What I'm trying to do is, given some experimental data and it's (magnitude normalized to 1) FFT, match the FFT with one of say 1000 other (magnitude normalized to 1) FFT plots. Please note that the experimental/generated plots all have the same bin width/count.

Initially what I'm doing is taking the normalized cross correlation between the experimental FFT plot and each of the generated FFT plots, and then saving only the zero lag value. Then the highest of these values is found at the end which tells which plot correlated best..

This actually works pretty well, but it doesn't seem like something that is done often.. so

  1. Does this make sense? Is it something that's ever done in the DSP community? Are there better methods of doing this which I'm oblivious to? (Note I have tried an MSE metric with limited success).
  2. If what I'm doing is okay, are there any improvements I can make to it. I have two small problems. The first is computational time, I can compute the zero lag correlation by hand in Matlab as sum(x.*y)/scalefactor (scalefactor = sqrt(sum(x.^2).*sum(y.^2)) ) or I can use xcorr(x,y,0,'coeff') to grab the zero lag value. I'm not sure if these are optimized as well as they could be... The second issue is that if any of the set of generated FFT's are large, say a constant 1 over f=0 to 0.5, the cross correlation metric will be large despite the experimental FFT being much "different". This actually makes me think cross correlation is not the right metric to use, so, any thoughts?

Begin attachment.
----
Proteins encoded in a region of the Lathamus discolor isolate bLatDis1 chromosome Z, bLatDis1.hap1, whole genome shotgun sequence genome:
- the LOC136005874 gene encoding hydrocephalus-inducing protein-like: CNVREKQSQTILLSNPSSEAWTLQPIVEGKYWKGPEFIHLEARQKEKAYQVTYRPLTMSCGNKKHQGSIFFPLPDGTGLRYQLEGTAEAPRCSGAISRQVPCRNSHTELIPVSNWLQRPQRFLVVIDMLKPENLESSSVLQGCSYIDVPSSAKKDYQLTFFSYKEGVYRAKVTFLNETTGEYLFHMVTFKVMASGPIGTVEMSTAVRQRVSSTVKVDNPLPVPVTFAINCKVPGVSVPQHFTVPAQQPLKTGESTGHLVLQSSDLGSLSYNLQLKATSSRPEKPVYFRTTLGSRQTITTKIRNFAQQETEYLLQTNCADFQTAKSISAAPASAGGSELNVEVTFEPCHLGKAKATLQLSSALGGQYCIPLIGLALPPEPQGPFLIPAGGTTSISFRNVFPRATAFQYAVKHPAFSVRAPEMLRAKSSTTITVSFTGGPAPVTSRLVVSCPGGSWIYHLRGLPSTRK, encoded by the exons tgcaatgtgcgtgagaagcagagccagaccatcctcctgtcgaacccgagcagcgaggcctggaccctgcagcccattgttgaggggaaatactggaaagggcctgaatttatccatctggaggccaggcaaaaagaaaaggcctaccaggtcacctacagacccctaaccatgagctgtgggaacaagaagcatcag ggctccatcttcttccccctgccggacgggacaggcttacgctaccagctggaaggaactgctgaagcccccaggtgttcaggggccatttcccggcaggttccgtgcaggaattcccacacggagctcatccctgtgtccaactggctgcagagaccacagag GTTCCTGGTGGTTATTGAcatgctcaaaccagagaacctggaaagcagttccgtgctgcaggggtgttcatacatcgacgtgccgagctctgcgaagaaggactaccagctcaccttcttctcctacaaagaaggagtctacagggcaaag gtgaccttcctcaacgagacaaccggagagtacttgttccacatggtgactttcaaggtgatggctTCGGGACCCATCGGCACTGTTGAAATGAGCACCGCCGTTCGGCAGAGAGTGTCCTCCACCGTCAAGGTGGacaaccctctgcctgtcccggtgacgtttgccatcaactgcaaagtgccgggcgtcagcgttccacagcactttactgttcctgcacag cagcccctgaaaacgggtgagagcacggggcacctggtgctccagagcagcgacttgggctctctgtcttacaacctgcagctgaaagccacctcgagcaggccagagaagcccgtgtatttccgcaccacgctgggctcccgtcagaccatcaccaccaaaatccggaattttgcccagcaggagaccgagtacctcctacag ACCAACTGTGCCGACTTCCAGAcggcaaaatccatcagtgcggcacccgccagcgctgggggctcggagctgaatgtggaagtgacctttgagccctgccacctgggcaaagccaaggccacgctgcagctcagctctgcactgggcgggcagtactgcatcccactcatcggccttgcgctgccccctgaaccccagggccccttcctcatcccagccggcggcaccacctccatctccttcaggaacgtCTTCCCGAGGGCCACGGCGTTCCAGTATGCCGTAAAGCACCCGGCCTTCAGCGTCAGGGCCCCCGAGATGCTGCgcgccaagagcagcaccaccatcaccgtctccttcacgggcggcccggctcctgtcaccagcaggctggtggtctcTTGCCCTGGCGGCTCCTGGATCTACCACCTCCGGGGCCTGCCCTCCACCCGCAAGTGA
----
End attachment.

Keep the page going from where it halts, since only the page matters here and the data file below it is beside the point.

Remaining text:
UPDATE: So thinking about this some more, I determined what I was doing was equivalent to just taking the two sequences and performing a circular convolution on them and saving the maximum value. This is the same as computing the FFT of the sequences and then cross correlating them and saving the zero lag value.

With this method I end up doing something like ifft(fft(x).*conj(fft(y))) to do the circular correlation quickly, although I'm still trying to determine if this is more efficient than what i was doing before...

  • $\begingroup$ "and then saving only the zero lag value" Then why are you calculating the other lag values? :) elementwise multiplication and sum is the same thing. Oh I see you tried that already. Does matlab have a "timeit"-like function for testing which method is faster? $\endgroup$
    – endolith
    Commented Jul 24, 2013 at 23:59
  • $\begingroup$ Indeed, Matlab has a handy "tick" and "tock" to place around code and time it, it "seems" like the xcorr(x,y,0,'coeff') function was faster than doing the x.*y/scalefactor , not always though haha... I guess I need to look closer at how the xcorr function works, I know it uses fft's do it $\endgroup$
    – user67081
    Commented Jul 25, 2013 at 4:53

2 Answers 2


Regarding the problem with high correlation values, this happens when both signals are not zero-mean.

Assume two signals $x[k]$ and $y[k]$ of length $N$ each. Each signal can be decomposed into the sum of a constant and a mean-free signal as follows:

$$x[k] = \overline{x} + x_0[k]$$

with $\overline{x}$ being the mean

$$\overline{x} = \frac{1}{N} \sum_{k=0}^{N-1}x[k]$$

and $x_0[k] = x[k] - \overline{x}$. Do the same to get

$$y[k] = \overline{y} + y_0[k]$$